What was the highlight of the program?
The whole thing was really amazing. I would go back and do it again in a heartbeat. My cohort experience was unbelievable. Coming from just being an undergraduate, thinking I’m not here to make friends, I’m going to get my degree, in and out. On the first day, the directors said, you’re going to have to lean on your cohort. And they were right. There was solidarity and I think having a group that relied on each other prepared me to be a better colleague today. My cohort had fourteen people with very different backgrounds, so that was a serious learning experience in itself and was great exposure to the real world. The faculty was also amazing, and they had my bests interests at heart. Since the program highly focuses on respecting students as learners, the faculty modeled it beautifully. They seemed so conscious of how to push us and aware of when we needed support. I think I was surprised by that in a Masters program, but it all makes sense because they’re teachers. They were modeling for us the whole time. It was hard. It was one of the hardest years of my life.

How did the program meet your expectations?
I definitely went into my first teaching job feeling over-prepared. In a way nothing can prepare you, there are a lot of curveballs, but I had a really good sense of what I was getting into. The program gave me a sense of classroom management: I not only knew how to plan a lesson, but how to plan a whole unit. You learn not only how to talk to kids, but also how to build relationships with parents, administrators, and colleagues. That year felt like two jobs through my placement and student teaching experiences. You really do feel like you started your career already, so that your first year of teaching feels like your second or third. And then the workload, teachers are overworked wherever you go. Working so hard the first year of the Masters program – it only gets easier after that. Because I learned how to do it then, I can do it much easier now, and am able to improvise. I can switch what I’m doing from 11am to 1pm in a school day now. It feels authentic in the program.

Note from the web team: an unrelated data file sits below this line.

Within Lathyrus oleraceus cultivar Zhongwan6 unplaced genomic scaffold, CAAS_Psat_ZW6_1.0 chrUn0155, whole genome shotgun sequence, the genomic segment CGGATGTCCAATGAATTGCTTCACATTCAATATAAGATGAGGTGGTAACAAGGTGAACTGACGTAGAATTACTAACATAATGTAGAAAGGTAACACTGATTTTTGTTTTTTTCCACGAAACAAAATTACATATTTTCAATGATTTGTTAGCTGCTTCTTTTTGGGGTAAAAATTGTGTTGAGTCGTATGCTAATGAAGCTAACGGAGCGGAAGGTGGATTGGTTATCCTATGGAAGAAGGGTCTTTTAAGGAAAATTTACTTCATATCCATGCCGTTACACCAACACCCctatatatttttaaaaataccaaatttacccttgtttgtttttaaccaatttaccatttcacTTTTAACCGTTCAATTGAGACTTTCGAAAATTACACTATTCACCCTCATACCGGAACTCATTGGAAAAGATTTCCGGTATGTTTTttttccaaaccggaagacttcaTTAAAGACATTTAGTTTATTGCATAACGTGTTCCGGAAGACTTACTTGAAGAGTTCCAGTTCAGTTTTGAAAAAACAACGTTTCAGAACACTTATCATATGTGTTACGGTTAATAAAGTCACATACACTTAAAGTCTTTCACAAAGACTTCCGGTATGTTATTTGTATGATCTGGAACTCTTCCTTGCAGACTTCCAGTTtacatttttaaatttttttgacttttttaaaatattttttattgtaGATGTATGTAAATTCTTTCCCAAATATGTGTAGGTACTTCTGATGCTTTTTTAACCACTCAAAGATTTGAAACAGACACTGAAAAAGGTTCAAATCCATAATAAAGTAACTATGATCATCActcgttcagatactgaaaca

What was the job search like after the program ended? What kind of support did you get from Brown in your search? Where did you first work?
It was challenging having the job search going on during the program. You’re teaching and taking a heavy course load, so to add a job search is stressful. There’s a sense of doubt and apprehension, but that’s another place where the faculty totally support you. By having good relationships, they’re going to hopefully be able to write a recommendation or reference for you. Coming from people in this program means a lot. Overwhelmingly, it seemed more gloomy than it actually was. All through the year, when someone worried about getting a job, the program directors would say, “Every year, everyone gets a job.” I think the program produces great candidates. Our resumes stood out. We all got jobs!